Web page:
The board did release a statement to the media: “The board is deeply concerned by the shooting incident involving two Niagara Regional Police Services officers on Nov. 29, 2018 in the Town of Pelham. The law requires that there be no public comment as discussion of the specifics of the occurrence under investigation until the SIU investigation and the Chief’s external review are completed.”
Chief Bryan MacCulloch referred all inquiries to the media department.
While not confirmed by the SIU, the officer shot in “the altercation”, as per the SIU — in critical, but stable condition last night — has been identified by several sources as Const. Nathan Parker. The officer who discharged his weapon has been identified as Det.-Sgt. Shane Donovan.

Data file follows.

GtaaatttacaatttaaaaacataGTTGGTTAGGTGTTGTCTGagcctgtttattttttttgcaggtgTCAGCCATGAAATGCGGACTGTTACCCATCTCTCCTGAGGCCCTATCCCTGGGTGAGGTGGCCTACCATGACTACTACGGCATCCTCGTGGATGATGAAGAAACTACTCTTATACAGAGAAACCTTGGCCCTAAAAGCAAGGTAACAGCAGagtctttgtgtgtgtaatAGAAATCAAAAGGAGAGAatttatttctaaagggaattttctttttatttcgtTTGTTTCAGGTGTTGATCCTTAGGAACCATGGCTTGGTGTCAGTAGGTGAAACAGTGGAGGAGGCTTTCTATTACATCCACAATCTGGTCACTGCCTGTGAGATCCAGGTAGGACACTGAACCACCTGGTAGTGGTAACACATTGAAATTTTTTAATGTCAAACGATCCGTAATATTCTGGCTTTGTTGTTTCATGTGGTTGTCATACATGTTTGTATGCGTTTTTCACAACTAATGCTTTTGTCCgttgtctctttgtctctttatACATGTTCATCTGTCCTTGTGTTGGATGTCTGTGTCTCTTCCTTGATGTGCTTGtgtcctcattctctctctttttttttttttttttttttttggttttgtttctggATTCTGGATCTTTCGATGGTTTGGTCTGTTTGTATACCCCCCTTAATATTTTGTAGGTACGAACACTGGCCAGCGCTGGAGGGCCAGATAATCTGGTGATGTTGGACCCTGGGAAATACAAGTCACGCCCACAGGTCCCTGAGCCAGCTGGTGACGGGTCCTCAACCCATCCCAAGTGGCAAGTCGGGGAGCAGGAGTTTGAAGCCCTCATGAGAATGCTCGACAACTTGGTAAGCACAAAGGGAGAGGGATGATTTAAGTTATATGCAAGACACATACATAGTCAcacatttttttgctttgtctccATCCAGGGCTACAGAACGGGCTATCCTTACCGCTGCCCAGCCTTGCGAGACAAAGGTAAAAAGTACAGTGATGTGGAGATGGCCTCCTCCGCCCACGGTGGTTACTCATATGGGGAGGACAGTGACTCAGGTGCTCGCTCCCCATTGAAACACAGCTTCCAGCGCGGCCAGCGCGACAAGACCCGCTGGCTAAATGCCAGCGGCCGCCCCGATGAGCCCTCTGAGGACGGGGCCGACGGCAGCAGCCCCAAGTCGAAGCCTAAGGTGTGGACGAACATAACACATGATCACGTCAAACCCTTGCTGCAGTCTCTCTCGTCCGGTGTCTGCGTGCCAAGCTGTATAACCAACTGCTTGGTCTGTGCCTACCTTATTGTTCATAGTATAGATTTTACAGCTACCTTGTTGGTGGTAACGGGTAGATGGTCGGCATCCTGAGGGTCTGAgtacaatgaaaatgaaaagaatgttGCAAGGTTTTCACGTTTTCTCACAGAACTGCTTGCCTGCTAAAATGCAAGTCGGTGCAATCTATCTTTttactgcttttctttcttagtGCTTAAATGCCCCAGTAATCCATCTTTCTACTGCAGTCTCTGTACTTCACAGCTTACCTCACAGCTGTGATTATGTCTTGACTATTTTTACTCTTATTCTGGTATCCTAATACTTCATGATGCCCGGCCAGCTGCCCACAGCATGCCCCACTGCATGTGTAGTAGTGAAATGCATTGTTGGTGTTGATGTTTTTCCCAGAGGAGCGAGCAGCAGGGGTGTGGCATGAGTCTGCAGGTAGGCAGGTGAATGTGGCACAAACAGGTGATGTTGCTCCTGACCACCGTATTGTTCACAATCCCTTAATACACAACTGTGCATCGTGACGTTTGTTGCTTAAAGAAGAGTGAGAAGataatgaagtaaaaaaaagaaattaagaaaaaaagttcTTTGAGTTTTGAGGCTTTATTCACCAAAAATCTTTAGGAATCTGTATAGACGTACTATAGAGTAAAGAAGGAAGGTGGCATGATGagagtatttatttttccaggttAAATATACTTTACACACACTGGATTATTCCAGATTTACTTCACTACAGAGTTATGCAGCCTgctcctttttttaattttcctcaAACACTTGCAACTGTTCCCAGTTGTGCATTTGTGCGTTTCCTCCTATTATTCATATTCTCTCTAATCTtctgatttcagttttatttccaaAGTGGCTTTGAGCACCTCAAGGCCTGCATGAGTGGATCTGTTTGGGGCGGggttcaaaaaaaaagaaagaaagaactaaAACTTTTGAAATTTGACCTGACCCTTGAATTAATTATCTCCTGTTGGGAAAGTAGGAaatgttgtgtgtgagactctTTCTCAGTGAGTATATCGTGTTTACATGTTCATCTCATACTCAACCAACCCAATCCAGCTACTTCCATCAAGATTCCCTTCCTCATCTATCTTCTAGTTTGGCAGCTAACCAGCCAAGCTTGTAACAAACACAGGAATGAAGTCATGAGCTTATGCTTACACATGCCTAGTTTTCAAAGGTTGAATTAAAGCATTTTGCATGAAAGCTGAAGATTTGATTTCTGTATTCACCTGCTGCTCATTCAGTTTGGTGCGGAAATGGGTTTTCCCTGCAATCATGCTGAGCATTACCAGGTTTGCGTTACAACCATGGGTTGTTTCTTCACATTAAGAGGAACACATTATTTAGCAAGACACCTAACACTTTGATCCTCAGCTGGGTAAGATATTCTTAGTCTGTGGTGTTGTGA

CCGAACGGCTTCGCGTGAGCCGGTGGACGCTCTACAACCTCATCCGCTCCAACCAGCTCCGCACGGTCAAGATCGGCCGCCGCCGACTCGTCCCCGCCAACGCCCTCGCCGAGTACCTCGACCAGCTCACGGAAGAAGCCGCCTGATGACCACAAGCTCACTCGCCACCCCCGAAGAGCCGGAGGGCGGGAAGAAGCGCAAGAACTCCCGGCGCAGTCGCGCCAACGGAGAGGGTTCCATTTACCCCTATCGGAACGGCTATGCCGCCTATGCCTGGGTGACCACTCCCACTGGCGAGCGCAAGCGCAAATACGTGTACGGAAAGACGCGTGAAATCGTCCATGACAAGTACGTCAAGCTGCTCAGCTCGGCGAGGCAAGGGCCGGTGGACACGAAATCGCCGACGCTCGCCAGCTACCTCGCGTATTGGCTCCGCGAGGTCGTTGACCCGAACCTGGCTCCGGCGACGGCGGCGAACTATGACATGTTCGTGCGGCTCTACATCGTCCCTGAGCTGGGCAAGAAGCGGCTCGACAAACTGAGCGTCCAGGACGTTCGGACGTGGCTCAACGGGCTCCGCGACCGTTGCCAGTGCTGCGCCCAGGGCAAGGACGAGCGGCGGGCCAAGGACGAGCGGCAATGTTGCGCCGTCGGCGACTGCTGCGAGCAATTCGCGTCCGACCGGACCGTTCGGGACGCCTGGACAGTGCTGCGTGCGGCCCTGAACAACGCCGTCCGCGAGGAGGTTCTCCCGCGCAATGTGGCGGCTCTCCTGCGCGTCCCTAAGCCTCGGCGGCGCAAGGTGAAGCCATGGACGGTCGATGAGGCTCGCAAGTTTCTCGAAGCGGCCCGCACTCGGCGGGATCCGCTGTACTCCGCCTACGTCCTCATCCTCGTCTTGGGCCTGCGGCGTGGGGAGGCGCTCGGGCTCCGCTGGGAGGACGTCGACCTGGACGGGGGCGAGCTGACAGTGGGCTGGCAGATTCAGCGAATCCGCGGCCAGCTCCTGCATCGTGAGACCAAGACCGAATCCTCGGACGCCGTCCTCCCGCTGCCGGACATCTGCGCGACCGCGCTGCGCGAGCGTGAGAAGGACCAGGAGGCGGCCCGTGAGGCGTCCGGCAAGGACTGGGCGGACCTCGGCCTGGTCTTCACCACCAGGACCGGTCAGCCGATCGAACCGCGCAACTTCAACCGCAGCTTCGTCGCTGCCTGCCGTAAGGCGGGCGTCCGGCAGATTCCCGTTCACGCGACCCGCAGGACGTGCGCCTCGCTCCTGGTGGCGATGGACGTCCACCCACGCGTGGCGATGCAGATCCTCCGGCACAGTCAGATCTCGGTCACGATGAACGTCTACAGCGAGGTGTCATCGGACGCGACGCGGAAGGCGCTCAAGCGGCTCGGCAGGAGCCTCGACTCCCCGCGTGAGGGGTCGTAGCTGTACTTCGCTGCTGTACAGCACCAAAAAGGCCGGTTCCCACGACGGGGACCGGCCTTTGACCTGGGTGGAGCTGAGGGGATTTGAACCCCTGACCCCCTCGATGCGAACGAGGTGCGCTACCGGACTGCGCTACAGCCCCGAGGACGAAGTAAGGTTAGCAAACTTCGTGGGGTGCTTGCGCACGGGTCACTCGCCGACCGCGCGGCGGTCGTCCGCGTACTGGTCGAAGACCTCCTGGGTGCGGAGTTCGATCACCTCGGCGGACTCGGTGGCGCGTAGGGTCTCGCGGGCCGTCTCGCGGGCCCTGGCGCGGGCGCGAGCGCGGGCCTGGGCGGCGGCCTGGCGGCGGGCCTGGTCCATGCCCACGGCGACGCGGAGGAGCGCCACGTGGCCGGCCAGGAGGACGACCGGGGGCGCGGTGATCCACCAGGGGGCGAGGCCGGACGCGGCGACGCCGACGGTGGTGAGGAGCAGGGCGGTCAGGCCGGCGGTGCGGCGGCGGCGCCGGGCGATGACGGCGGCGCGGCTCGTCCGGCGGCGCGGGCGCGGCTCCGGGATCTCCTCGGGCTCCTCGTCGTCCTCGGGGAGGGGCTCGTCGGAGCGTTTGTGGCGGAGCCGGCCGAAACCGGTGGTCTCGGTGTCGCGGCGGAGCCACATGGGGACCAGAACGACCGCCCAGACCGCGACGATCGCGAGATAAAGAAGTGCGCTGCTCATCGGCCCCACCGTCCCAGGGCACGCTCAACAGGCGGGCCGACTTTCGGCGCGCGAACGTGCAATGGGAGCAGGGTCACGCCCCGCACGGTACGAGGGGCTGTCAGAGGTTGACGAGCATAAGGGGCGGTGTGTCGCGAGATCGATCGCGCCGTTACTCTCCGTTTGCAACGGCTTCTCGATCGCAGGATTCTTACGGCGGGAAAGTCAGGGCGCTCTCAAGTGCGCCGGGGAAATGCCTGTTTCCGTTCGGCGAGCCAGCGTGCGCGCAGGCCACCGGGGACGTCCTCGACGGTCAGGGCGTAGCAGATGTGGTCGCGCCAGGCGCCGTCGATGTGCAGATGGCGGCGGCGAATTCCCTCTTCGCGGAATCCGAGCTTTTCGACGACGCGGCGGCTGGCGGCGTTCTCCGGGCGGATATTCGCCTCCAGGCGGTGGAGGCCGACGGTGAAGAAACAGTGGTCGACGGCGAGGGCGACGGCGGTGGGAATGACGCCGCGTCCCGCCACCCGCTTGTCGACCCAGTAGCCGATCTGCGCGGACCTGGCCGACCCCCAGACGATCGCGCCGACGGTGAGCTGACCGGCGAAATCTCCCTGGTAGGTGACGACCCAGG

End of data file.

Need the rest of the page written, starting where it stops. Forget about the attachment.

Again, in the “normal” course of events, in particular when an officer has been shot and seriously injured, that cop would be a object of deep sympathy. And not to say that this victim isn’t because he’s certainly in the “thoughts and prayers” of his colleagues. But the personal background is disturbing, suggestive of a person with a temper, impulsive tendencies and menacing habits.
It’s all there, in Parker’s police jacket: a disciplinary record which certainly indicates a long and troubling history over a nearly three-decade career.
In 2006, Parker was convicted by a police tribunal of using excessive force in pepper spraying a teenager handcuffed in the back of a cruiser.
The tribunal believed the evidence of the teen, who’d testified that Parker had reached into the back of the vehicle with his canister and asked: “Will you be saying ‘yo’ to me again, you (expletive) piece of (expletive)?” as he hit the young man with a short burst of pepper spray.